Eunice Newton Foote’s 204th birthday is celebrated by the Google Doodle.
Eunice Newton Foote was an American scientist, inventor, and women’s rights activist who made significant contributions to the field of climate science in the mid-19th century. Despite her groundbreaking work, Eunice Newton Foote’s contributions to science were often overlooked and ignored by her male colleagues. In this article, we will explore the life and legacy of Eunice Newton Foote.
Early Life and Education
Eunice Newton Foote was born in 1819 in Goshen, Connecticut. She grew up in a family of farmers and was educated at a local school for girls. At the age of 17, she moved to Troy, New York, to attend the Troy Female Seminary, one of the most prestigious schools for women in the United States at the time.
After completing her studies, Newton returned to Connecticut, where she married a wealthy inventor named Elisha Foote. The couple moved to Seneca Falls, New York, where Eunice Newton Foote became involved in the women’s rights movement and attended the first Women’s Rights Convention in 1848.
In the mid-19th century, scientists were just beginning to understand the role that carbon dioxide played in the Earth’s atmosphere. In 1856, Eunice Newton Foote conducted a series of experiments that would help to lay the foundation for modern climate science.
In her research, Eunice Newton Foote filled glass cylinders with various gases and then exposed them to sunlight. She found that gases such as carbon dioxide and water vapor absorbed more heat than other gases, which led her to conclude that changes in the amount of Carbon dioxide in the atmosphere may have an impact on the Earth’s temperature.
Eunice Newton Foote presented her findings at a scientific conference in 1856, where they were met with skepticism and ridicule by her male colleagues. Her work was largely ignored by the scientific community, and she was not credited with her discovery until many years later.
Women’s Rights Activist
In addition to her scientific work, Eunice Newton Foote was also a prominent advocate for women’s rights. She was a member of the Seneca Falls Women’s Rights Convention and worked closely with other women’s rights activists such as Elizabeth Cady Stanton and Lucretia Mott.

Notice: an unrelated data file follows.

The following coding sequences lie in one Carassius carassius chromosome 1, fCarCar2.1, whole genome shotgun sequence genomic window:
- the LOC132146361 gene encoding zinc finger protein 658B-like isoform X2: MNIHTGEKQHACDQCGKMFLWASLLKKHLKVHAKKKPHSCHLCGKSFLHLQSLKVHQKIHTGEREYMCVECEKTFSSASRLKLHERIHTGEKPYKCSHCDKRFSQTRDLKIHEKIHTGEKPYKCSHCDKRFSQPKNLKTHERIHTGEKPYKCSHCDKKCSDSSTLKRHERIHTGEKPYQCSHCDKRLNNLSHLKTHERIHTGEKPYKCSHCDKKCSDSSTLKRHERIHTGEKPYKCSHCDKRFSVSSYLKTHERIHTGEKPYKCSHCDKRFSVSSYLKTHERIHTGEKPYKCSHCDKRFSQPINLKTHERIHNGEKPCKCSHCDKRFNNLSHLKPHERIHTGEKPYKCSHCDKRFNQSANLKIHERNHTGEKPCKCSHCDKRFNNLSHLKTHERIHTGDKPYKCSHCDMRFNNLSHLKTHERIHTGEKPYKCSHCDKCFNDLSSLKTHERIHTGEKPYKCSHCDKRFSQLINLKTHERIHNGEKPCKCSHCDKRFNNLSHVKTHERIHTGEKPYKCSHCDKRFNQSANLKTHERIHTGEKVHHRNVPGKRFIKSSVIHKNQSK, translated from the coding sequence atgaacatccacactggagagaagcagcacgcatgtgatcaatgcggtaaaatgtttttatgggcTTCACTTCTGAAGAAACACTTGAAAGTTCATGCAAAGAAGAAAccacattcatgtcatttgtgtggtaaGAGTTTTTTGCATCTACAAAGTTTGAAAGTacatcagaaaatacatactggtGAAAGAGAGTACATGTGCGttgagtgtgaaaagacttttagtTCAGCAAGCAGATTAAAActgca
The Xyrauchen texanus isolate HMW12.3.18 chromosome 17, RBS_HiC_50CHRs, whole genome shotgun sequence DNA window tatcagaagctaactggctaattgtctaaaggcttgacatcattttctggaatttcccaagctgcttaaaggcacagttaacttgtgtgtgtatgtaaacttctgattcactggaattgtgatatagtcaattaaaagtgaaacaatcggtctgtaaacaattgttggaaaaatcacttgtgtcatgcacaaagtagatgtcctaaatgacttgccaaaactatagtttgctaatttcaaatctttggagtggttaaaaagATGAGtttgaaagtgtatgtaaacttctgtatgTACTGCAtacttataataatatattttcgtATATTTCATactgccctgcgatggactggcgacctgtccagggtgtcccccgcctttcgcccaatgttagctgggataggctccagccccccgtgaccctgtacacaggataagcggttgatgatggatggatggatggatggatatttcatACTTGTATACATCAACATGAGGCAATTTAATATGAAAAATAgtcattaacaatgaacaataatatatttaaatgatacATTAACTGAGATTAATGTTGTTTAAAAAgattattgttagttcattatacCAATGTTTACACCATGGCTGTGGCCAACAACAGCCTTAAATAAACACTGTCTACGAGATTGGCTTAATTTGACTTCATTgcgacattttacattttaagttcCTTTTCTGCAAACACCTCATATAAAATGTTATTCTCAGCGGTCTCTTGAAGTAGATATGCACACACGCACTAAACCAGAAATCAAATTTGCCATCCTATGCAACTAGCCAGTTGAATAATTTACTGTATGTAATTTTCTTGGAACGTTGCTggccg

Eunice Newton Foote was a vocal advocate for women’s suffrage and believed that women should have the same rights and opportunities as men. She argued that women’s contributions to science and other fields were just as valuable as men’s and that they should be recognized and celebrated.
Despite the many obstacles that she faced, Eunice Newton Foote’s contributions to science and women’s rights have continued to inspire generations of scientists and activists. In recent years, her work on climate science has gained renewed attention as scientists have become increasingly concerned about the effects of climate change.
In 2018, the American Chemical Society recognized Eunice Newton Foote’s contributions to science by designating her experiment on carbon dioxide as a National Historic Chemical Landmark. The ACS noted that Foote’s work “represented a significant advance in the understanding of the Earth’s atmosphere and the role of carbon dioxide in climate change.”
Eunice Newton Foote’s story is a reminder of the many women who have made significant contributions to science and other fields, but whose work has been overlooked or ignored due to gender bias. Today, many organizations and initiatives are working to address this bias and to promote greater diversity and inclusion in science and other fields.
In conclusion, Eunice Newton Foote was a pioneering scientist and women’s rights activist who made significant contributions to the field of climate science in the mid-19th century. Despite facing significant obstacles and discrimination, Eunice Newton Foote persevered in her work and helped to lay the foundation for modern climate science. Her legacy continues to inspire scientists and activists today and serves as a powerful reminder of the importance of diversity and inclusion in science and other fields.